Grandmother dies in freak accident after hot bath caused medical skin patch to give her an overdose

A grandmother died when a hot bath caused a patch she was wearing on her arm to give her an overdose of medication.

Barbara Reynolds, 67, was killed minutes after getting into the bath at her Leicestershire home as the heat sped up the release of the painkilling drug.

She had been using Fentanyl patches for chronic pain since 2002 – but the “surge” of the drug into her body made her heart stop.

Painkillers: The Fentanyl patches Barbara Reynolds was wearing released the drug too quickly when she got in the bath and made her heart stop

Painkillers: The Fentanyl patches Barbara Reynolds was wearing released the drug too quickly when she got in the bath and made her heart stop

Mrs Reynolds normally wore just one patch on her arm that released 100mcg of the medicine every hour, Loughborough Coroner”s Court heard.

But on the morning of her death, she put a new patch on without removing an old one.

Mrs Reynolds was also feeling groggy that day from the effects of taking anti-depressant Amitriptyline.

Her distraught husband Charles, 72, told the inquest on Tuesday that he returned to their home in Birstall, Leicestershire, to find his wife dead.


Fentanyl is a strong painkiller similar to morphine, and is released slowly into the bloodstream via a sticky patch, according to the NHS website.

Patients can take a quick-acting painkiller in addition if the patch is not having enough of an effect.

But NHS information warns users it is “very important” –

Not to stick on any extra patches.Not to let anyone else use your patch.Not to cut or divide a patch.Not to apply immediately after a bath or shower – allow the skin to cool first.Not to apply direct heat to the area with the patch, e.g. a hot water bottle.

Similar drugs include oxycodone and buprenorphine.

He said: “I ran her a bath as normal before making Barbara a drink and taking the dog for a walk.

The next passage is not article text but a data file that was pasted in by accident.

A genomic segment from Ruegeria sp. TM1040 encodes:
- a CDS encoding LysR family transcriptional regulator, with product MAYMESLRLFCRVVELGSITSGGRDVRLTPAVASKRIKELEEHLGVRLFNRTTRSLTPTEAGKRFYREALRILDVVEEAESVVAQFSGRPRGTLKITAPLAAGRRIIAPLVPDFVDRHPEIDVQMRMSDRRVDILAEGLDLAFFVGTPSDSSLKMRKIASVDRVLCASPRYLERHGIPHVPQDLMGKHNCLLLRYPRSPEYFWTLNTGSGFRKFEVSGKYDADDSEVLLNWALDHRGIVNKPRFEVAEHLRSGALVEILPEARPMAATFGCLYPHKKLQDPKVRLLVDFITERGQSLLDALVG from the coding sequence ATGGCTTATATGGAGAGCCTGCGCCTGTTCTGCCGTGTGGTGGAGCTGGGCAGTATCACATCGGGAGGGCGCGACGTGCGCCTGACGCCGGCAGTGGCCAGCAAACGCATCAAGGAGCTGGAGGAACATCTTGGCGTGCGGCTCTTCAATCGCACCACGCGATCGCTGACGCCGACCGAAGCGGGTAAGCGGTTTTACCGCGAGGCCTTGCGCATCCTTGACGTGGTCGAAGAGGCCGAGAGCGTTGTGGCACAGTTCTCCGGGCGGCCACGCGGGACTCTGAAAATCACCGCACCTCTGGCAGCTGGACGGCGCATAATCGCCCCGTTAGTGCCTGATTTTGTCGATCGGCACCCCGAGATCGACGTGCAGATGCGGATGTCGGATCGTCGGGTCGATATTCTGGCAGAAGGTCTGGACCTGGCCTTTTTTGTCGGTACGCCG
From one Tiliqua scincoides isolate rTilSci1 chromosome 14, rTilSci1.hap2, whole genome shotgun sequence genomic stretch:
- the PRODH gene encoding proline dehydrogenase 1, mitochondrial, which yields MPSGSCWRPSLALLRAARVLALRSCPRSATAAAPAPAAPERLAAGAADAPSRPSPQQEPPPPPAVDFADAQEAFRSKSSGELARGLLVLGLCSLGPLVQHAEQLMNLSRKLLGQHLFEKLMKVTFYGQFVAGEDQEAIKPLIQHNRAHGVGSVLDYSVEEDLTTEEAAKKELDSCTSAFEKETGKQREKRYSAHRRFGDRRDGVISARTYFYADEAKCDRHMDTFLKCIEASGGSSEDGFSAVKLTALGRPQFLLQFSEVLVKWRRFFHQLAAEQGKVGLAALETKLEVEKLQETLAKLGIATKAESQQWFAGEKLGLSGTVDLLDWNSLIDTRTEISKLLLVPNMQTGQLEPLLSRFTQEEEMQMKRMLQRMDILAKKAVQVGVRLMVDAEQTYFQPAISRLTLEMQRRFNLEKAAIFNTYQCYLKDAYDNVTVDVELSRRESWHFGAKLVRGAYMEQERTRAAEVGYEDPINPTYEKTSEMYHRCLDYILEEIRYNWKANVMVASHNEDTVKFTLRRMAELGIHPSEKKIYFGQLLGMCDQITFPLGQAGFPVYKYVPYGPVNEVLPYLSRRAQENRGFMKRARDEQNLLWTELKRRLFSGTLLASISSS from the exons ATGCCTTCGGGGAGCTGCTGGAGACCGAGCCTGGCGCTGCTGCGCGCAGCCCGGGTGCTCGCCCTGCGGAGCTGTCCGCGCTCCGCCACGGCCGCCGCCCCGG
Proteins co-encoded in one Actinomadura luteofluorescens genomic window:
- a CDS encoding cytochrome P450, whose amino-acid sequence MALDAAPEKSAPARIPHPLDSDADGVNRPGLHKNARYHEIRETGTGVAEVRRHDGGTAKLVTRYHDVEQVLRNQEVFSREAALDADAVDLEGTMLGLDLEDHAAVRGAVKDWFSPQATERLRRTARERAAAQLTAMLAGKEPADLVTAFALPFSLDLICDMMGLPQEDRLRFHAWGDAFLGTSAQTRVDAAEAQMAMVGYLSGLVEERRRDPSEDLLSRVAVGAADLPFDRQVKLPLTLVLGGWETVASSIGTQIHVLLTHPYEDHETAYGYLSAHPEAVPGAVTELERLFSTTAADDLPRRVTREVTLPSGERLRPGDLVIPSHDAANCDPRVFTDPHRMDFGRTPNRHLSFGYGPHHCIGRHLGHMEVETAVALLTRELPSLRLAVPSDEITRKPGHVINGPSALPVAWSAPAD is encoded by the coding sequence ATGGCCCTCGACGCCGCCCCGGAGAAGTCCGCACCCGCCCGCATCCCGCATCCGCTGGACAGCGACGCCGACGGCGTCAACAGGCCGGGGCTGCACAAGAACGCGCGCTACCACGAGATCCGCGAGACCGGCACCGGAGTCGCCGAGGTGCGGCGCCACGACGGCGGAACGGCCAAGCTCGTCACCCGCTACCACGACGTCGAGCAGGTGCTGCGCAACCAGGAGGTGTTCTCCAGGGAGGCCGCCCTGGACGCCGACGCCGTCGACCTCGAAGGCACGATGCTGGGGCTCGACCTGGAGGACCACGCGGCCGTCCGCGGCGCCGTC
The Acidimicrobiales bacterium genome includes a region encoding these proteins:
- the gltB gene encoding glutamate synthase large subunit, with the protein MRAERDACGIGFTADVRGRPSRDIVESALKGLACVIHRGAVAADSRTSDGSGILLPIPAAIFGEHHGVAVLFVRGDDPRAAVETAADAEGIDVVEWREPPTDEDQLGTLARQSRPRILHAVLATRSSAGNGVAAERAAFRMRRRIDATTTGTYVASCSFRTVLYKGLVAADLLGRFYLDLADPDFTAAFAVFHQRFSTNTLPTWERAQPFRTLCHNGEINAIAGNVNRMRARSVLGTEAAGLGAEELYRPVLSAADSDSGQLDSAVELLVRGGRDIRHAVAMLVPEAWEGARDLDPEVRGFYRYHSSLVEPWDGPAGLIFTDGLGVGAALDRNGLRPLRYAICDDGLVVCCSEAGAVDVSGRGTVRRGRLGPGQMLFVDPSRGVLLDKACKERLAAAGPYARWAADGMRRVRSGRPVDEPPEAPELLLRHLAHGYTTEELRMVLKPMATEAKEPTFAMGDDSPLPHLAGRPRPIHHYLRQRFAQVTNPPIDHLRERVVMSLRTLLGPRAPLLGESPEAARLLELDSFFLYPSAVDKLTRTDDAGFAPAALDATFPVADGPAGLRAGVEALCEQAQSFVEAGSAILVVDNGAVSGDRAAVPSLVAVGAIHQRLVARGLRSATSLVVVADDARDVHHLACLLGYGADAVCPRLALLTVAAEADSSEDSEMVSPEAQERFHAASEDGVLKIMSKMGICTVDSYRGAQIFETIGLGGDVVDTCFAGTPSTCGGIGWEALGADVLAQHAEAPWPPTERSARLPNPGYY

“After an hour walking the dog I came back and the bath water was still running.

“She used to keep the water running to keep the bath hot.

“I went upstairs and she was dead in the bath.”

The inquest was told both the USA”s Federal Drug Administration and the UK”s Medicines and Healthcare products Regulations Authority (MHRA), advise against wearing the patches in the bath.

But manufacturer Janssen-Cilag admitted that the instructions on Fentanyl did not say this specifically in 2009, when Mrs Reynolds died.

When asked by Coroner Robert Chapman if his wife read the warning on the label, Mr Reynolds replied: “She probably read it in the first place but you don”t read it every time if you”re taking it for a long period and some of it is difficult for the layman to understand.”

Dr Tim Johnson, a consultant in pain management, said: “If you were in a hot bath and lay down into it, the effect of the patches would be to provide a surge of Fentanyl which would anaesthetise you.”

Recording a narrative verdict, Mr Chapman said: “The real issue is that Barbara Reynolds may not have understood what she was doing.

“If she didn”t read the patient information leaflet she might not have been aware of the danger.”